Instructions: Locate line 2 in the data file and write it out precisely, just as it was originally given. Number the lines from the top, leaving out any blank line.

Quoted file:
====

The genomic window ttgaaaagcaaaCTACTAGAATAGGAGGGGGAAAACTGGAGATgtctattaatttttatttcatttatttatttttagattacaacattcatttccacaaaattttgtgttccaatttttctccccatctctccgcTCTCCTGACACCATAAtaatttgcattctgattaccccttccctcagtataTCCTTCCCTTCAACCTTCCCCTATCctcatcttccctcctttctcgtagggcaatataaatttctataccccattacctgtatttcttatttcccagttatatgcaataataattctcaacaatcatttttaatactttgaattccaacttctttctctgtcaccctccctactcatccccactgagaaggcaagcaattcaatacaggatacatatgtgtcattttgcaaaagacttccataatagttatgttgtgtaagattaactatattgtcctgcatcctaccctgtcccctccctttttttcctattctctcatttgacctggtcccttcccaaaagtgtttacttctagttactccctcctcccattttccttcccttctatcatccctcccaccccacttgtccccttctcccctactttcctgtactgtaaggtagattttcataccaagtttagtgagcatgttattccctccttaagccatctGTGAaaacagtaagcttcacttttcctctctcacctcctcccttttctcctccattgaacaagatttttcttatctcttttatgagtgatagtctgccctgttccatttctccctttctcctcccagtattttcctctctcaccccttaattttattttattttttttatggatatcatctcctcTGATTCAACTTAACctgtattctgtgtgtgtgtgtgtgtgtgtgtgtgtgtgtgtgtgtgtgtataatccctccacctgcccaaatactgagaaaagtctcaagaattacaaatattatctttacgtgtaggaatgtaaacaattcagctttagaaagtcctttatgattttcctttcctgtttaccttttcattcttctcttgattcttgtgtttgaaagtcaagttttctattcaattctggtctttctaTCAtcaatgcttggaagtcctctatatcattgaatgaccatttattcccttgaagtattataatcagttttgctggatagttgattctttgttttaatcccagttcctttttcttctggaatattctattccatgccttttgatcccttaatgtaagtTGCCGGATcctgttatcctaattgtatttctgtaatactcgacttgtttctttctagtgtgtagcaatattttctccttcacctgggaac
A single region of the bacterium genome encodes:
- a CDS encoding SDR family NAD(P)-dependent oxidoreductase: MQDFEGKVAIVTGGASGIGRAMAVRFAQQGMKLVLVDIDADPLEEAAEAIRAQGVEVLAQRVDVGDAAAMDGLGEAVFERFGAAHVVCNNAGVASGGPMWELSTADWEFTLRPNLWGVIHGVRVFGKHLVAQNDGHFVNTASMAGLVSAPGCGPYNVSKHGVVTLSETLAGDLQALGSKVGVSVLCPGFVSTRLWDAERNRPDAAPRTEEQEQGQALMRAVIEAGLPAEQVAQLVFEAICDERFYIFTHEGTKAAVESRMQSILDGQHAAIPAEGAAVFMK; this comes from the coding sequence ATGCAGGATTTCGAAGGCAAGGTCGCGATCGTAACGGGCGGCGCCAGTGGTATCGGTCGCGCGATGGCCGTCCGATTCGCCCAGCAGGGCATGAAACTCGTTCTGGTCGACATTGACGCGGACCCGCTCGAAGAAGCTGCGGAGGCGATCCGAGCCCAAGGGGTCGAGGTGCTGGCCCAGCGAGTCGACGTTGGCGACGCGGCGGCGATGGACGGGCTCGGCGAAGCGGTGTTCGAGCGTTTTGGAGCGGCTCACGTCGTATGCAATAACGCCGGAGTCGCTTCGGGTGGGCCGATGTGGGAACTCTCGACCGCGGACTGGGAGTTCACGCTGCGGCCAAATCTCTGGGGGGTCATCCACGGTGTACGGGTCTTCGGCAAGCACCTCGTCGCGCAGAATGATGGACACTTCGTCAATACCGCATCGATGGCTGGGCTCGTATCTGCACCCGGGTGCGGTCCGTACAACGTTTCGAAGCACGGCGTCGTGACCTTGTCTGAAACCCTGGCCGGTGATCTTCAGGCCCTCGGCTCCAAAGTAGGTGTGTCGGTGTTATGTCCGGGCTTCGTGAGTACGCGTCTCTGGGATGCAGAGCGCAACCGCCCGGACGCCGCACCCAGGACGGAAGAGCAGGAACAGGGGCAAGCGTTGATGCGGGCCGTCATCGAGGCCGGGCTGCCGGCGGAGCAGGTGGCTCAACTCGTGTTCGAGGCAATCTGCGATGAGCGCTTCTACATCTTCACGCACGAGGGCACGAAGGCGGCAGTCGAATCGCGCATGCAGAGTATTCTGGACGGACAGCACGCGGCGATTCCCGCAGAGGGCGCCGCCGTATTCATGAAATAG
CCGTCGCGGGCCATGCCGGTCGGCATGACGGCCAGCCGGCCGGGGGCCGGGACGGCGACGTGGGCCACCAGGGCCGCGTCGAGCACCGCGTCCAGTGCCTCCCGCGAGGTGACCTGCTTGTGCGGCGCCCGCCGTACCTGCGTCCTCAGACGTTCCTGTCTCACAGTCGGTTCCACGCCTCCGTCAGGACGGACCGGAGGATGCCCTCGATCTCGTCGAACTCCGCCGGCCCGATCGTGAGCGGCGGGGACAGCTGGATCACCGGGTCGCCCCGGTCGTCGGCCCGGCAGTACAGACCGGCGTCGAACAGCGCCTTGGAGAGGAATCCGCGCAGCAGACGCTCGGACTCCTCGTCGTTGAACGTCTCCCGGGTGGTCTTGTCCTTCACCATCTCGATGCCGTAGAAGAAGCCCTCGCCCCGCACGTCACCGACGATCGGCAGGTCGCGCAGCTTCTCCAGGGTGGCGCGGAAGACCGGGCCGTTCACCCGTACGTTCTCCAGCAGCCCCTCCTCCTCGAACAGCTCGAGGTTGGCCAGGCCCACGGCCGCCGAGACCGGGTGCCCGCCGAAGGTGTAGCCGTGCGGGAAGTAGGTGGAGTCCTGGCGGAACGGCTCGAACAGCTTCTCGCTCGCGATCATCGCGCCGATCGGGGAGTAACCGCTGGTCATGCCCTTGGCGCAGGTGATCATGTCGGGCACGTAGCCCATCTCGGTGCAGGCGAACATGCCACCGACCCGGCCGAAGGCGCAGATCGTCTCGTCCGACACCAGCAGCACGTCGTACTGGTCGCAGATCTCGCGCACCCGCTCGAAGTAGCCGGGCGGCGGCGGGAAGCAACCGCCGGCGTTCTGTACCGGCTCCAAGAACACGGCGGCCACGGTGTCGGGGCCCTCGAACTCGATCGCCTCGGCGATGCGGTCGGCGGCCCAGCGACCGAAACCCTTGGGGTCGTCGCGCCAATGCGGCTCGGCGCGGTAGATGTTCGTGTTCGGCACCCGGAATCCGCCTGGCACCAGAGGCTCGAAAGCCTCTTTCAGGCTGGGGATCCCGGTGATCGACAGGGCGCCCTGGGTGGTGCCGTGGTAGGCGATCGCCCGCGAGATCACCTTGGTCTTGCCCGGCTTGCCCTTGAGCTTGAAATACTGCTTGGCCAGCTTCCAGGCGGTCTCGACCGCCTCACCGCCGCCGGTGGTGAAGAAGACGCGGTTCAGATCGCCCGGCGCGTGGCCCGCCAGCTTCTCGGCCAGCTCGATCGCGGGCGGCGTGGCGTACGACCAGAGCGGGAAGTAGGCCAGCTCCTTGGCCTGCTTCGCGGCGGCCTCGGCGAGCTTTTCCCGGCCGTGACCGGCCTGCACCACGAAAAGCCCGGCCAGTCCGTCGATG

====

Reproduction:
A single region of the bacterium genome encodes: